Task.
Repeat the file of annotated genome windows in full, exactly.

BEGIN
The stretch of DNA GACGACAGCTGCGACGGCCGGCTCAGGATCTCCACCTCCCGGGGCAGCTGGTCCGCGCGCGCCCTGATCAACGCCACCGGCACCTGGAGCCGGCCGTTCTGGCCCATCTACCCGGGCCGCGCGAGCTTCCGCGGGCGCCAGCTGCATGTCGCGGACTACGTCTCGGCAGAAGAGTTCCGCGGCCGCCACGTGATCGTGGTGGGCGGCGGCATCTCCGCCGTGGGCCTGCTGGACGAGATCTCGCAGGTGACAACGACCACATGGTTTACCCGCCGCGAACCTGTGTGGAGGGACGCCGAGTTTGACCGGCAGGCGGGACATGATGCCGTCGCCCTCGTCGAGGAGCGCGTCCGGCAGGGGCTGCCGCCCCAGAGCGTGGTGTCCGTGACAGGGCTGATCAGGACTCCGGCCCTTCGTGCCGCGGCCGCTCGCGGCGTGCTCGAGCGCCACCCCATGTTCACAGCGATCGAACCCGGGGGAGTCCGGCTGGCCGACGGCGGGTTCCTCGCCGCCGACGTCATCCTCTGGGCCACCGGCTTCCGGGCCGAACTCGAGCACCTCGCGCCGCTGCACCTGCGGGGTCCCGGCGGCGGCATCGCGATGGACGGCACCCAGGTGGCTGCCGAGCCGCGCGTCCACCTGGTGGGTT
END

The stretch of DNA GACGACAGCTGCGACGGCCGGCTCAGGATCTCCACCTCCCGGGGCAGCTGGTCCGCGCGCGCCCTGATCAACGCCACCGGCACCTGGAGCCGGCCGTTCTGGCCCATCTACCCGGGCCGCGCGAGCTTCCGCGGGCGCCAGCTGCATGTCGCGGACTACGTCTCGGCAGAAGAGTTCCGCGGCCGCCACGTGATCGTGGTGGGCGGCGGCATCTCCGCCGTGGGCCTGCTGGACGAGATCTCGCAGGTGACAACGACCACATGGTTTACCCGCCGCGAACCTGTGTGGAGGGACGCCGAGTTTGACCGGCAGGCGGGACATGATGCCGTCGCCCTCGTCGAGGAGCGCGTCCGGCAGGGGCTGCCGCCCCAGAGCGTGGTGTCCGTGACAGGGCTGATCAGGACTCCGGCCCTTCGTGCCGCGGCCGCTCGCGGCGTGCTCGAGCGCCACCCCATGTTCACAGCGATCGAACCCGGGGGAGTCCGGCTGGCCGACGGCGGGTTCCTCGCCGCCGACGTCATCCTCTGGGCCACCGGCTTCCGGGCCGAACTCGAGCACCTCGCGCCGCTGCACCTGCGGGGTCCCGGCGGCGGCATCGCGATGGACGGCACCCAGGTGGCTGCCGAGCCGCGCGTCCACCTGGTGGGTT